Cary Grant as Victor, Earl of Rhyall, deadpan but debonair nobleman
Rural England, Spring 1960
Film: The Grass is Greener
Release Date: December 23, 1960
Director: Stanley Donen
Wardrobe Supervisor: John Wilson-Apperson
Today marks the 35th anniversary since the death of screen legend and style icon Cary Grant. To commemorate the actor’s prolific career, I wanted to highlight his characteristically stylish clothing from one of his lesser-discussed works, the Stanley Donen-directed romantic comedy The Grass is Greener.
While The Grass is Greener isn’t among my favorite of Grant’s filmography, I can certainly appreciate its cast and style! The execution feels a little too stagey for my liking, which makes sense as it was adapted by Hugh Williams and Margaret Vyner from their own hit play, deriving its title from the centuries-old idiom that is paraphrased by Grant’s character when he admits that “indeed, the grass is always greener on the other side of the hedge.”
Grant plays Victor, the Earl of Rhyall, who opens the stately country manor he shares with Countess Hilary (Deborah Kerr) to guided tours in order to boost their falling fortune. The wealthy American oilman Charles Delacro (Robert Mitchum) visits the house during one of the tours, leading to an affair beginning with the romantic-minded countess. The mannered Earl opts not to react jealously to his wife’s infidelity with Charles, instead entertaining visits from their socialite friend Hattie (Jean Simmons) as mounting tensions in the love quadrangle boil into an old-fashioned duel between Victor and Charles.
What’d He Wear?
“As one ascends the social ladder, with its increasing demands for dress up, the odd or separate dinner jacket surfaces,” wrote Alan Flusser in Dressing the Man. “Paired with the conventional formal trouser, this nonmatching jacket surrogate is often a variation on the velvet-smoking-jacket theme and traditionally reserved for less grand affairs.”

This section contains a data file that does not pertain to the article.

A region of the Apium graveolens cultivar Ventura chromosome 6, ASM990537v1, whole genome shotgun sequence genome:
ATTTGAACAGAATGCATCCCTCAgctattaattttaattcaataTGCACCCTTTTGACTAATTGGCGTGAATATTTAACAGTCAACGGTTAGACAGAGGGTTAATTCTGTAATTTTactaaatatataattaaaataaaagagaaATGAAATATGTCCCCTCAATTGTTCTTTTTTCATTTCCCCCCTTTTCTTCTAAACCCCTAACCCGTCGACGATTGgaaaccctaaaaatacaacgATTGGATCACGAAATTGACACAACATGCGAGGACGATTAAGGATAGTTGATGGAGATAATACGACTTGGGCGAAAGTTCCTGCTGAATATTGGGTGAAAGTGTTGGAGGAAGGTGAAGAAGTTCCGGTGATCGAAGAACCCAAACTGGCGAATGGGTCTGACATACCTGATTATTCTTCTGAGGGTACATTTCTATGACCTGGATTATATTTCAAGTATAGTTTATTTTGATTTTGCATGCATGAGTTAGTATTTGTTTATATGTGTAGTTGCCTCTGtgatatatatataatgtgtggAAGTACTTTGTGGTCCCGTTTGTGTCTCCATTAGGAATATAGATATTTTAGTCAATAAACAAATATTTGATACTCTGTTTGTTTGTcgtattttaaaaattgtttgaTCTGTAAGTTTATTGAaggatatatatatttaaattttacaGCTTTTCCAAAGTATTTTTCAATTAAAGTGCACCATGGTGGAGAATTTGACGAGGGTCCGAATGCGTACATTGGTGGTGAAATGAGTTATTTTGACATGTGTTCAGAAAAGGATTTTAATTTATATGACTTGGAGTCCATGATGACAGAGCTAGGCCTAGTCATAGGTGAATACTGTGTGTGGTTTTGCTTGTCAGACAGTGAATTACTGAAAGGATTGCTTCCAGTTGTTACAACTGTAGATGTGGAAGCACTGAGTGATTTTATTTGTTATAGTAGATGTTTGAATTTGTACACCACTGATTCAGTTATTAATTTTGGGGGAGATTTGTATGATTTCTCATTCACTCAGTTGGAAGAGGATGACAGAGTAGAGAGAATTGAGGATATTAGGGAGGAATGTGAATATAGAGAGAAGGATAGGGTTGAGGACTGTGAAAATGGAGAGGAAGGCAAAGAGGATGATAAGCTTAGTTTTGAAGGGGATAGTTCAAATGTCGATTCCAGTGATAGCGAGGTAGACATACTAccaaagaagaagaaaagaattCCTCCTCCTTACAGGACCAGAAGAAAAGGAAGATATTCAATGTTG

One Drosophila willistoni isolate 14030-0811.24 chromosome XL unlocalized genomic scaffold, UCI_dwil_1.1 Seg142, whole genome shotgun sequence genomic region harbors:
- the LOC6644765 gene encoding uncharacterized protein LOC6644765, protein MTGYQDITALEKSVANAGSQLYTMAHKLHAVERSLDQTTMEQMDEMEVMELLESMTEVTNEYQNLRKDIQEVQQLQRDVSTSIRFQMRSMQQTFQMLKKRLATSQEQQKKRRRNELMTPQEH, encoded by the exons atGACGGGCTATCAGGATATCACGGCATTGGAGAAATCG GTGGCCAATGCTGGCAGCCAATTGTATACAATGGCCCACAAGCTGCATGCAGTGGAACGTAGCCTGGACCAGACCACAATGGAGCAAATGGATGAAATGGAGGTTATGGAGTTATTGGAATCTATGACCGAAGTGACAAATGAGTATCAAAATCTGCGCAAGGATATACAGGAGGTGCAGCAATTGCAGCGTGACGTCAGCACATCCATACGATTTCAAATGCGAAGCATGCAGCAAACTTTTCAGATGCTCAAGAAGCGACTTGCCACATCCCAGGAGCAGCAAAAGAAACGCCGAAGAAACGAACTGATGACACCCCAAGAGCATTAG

Particularly in one of “the stately homes of England”, the dress code for an intimate dinner would permit the Earl to take a relaxed approach to black tie, especially considering that he likely defines entertaining the man who’s been having a dalliance with his wife as a “less grand affair”.
Victor dresses for dinner in a double-breasted dinner jacket made from a lush green velvet, perhaps reflecting the eponymous maxim or expressing the emotion that he’s “green with envy” on his literal sleeve. Of course, there’s also an argument to be made that green is simply the Earl’s go-to color, seen across the rest of his wardrobe including his cardigans and silk dressing gown. It’s also referenced when Charles spots Victor’s great-great-grandfather in a photo and observes, “say, he’s got a green coat on just like yours!” For a man who rigidly honors decorum, Victor would certainly delight in following the fashions of his forebears.
Victor’s perfectly tailored velvet jacket has been rigged accordingly for its role as a dinner coat, the trim shawl collar faced in black grosgrain silk, matching the coverings on the buttons. The double-breasted front is arranged in the 4×1-button “Kent”-style, with two rows of two buttons, though only the closer-positioned bottom row has a fastening button. The ventless jacket has gently padded shoulders, front darts to flattering sculpt the cut, and straight hip pockets but no breast pocket. Each sleeve is finished with two closely spaced buttons.
Victor and Charles both wear evening shirts in white voile, a high-twist plain-weave cotton that results in a fine, lighter-wearing fabric, which would be particularly comfortable under the heavy velvet of Victor’s dinner jacket. Given that voile is a nearly sheer fabric, it’s typically reserved for the bodies and sleeves of men’s dinner shirts, with reinforced bibs that offer both modesty and a crisper white presentation in the part of the shirt that shows under a jacket. (You can read more about voile shirting at Bond Suits.)
On Victor’s shirt, made by Frank Foster, the pleated bib has two round diamond studs up the front, echoing the larger cuff links that fasten his squared single cuffs. The shirt also has a traditional long-pointed spread collar, double-layered like the cuffs. Victor wears a midnight blue silk bow tie in the traditional butterfly, or “thistle”, shape.